Can an Engine Run on Everclear?
YouTube host tries experiment to discover just how volatile Everclear really is, but should your Jeep drink it in an emergency?
When you’re packing for the trails, maybe you should pack some liver-punishing grain alcohol. No, not for late-night wilderness partying, but rather for the potential emergency trail fix. OK, maybe not. We definitely don’t condone drinking and driving, but we love a good experiment like, say, trying to run a small engine on 190-proof Everclear.
If you’re unfamiliar, 190-proof is 95-percent alcohol. It’s generally a horrible idea to consume in any fashion because, frankly, it tastes like lighter fluid no matter how much you dilute it.
As such, the Project Farm YouTube channel got many requests to see if Everclear could serve as fuel for an engine. We’ve seen this guy here on JK-Forum before fixing a cylinder head with JB Weld. Frankly, we like the cut of his jib.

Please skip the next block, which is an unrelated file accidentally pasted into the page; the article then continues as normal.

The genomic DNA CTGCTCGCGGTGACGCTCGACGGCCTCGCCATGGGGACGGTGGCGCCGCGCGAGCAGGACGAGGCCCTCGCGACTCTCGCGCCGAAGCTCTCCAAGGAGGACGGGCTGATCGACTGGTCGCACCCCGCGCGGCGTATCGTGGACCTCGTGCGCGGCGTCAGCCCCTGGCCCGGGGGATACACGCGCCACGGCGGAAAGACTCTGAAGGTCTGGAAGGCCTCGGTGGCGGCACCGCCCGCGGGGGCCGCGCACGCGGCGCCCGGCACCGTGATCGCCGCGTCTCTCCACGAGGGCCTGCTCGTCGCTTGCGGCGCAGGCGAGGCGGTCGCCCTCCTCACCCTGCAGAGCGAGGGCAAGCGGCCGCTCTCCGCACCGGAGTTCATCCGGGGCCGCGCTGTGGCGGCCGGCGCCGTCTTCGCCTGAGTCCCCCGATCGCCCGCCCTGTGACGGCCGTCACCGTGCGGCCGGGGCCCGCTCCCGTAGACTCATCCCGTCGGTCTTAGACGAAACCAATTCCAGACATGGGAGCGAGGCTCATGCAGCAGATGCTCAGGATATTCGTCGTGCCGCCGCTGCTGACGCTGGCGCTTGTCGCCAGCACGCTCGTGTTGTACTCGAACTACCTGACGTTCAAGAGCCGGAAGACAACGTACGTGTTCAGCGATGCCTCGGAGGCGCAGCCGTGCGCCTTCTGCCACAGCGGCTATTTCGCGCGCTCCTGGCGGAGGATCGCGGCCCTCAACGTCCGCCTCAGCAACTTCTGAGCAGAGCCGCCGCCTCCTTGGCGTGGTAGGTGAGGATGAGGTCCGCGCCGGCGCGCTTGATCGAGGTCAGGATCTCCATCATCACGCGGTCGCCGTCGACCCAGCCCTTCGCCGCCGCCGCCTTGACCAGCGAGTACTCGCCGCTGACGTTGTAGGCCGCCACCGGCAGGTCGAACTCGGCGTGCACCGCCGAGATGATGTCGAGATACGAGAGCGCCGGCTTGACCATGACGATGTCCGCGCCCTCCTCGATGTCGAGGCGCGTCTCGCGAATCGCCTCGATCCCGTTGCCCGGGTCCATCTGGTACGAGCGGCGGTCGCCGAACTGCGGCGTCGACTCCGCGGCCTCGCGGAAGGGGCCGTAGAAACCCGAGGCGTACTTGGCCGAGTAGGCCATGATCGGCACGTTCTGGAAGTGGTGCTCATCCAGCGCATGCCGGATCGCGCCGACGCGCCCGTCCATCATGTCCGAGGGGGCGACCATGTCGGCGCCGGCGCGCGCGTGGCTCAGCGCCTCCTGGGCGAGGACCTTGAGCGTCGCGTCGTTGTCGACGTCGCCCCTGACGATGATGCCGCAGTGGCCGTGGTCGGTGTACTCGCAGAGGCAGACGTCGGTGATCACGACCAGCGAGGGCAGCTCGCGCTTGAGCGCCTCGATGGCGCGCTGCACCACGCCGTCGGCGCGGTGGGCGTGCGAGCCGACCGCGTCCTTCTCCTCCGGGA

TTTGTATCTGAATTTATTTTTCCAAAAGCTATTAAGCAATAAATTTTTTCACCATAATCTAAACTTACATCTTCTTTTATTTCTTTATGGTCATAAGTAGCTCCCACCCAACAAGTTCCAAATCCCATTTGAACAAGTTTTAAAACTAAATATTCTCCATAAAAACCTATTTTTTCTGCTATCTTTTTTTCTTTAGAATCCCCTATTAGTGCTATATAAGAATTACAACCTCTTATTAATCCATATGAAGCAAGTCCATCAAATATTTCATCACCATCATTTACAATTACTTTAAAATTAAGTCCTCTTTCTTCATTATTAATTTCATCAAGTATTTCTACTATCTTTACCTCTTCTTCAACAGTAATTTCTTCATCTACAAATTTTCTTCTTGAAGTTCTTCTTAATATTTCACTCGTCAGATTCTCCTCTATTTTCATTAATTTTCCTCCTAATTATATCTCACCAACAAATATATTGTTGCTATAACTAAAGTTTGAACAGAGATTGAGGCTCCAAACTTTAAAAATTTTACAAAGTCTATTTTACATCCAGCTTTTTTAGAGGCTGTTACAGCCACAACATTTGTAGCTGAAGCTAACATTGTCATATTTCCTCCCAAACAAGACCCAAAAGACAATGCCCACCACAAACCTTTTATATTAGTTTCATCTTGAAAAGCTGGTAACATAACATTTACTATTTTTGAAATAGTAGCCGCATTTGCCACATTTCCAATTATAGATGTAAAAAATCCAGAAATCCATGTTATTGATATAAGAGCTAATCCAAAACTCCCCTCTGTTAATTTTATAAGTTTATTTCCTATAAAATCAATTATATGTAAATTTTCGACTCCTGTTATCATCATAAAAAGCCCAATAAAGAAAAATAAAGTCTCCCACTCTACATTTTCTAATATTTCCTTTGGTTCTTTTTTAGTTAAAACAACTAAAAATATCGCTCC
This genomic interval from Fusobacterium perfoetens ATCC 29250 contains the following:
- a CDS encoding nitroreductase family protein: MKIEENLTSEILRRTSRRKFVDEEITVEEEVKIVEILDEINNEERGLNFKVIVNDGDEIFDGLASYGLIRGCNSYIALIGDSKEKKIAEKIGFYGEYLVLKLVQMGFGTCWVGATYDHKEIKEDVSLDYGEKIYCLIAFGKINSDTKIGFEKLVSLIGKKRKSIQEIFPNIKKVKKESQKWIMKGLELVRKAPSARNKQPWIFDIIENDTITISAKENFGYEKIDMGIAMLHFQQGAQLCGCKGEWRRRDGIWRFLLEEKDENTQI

The YouTuber gives the alcohol a try in one of his usual test subjects: a haggard old two-stroke lawnmower. The mower’s engine doesn’t feature an adjustable carb, so it struggles to start at first. Eventually, he has to manually “choke” the engine with a piece of tape over the intake.
Lo and behold: the engine runs! Everclear proves volatile enough to burn in an internal combustion engine. He tries it on a second engine, but the teardown of the mower engine proves rather revealing. The burning grain alcohol leaves tons of deposits from just a short run.
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Clearly, running the engine for any length of time or duty cycle on alcohol seems likely to turn it all into a gummed-up mess. Further, he explicitly says he doesn’t recommend you do this in a larger automobile engine. OK, you can unpack the alcohol from the Jeep’s trail toolbox after all. But in a pinch when you need to run the push-mower in a zombie-related emergency, and you’re out of gas, you might be able to raid the liquor cabinet to fire it up and save yourself.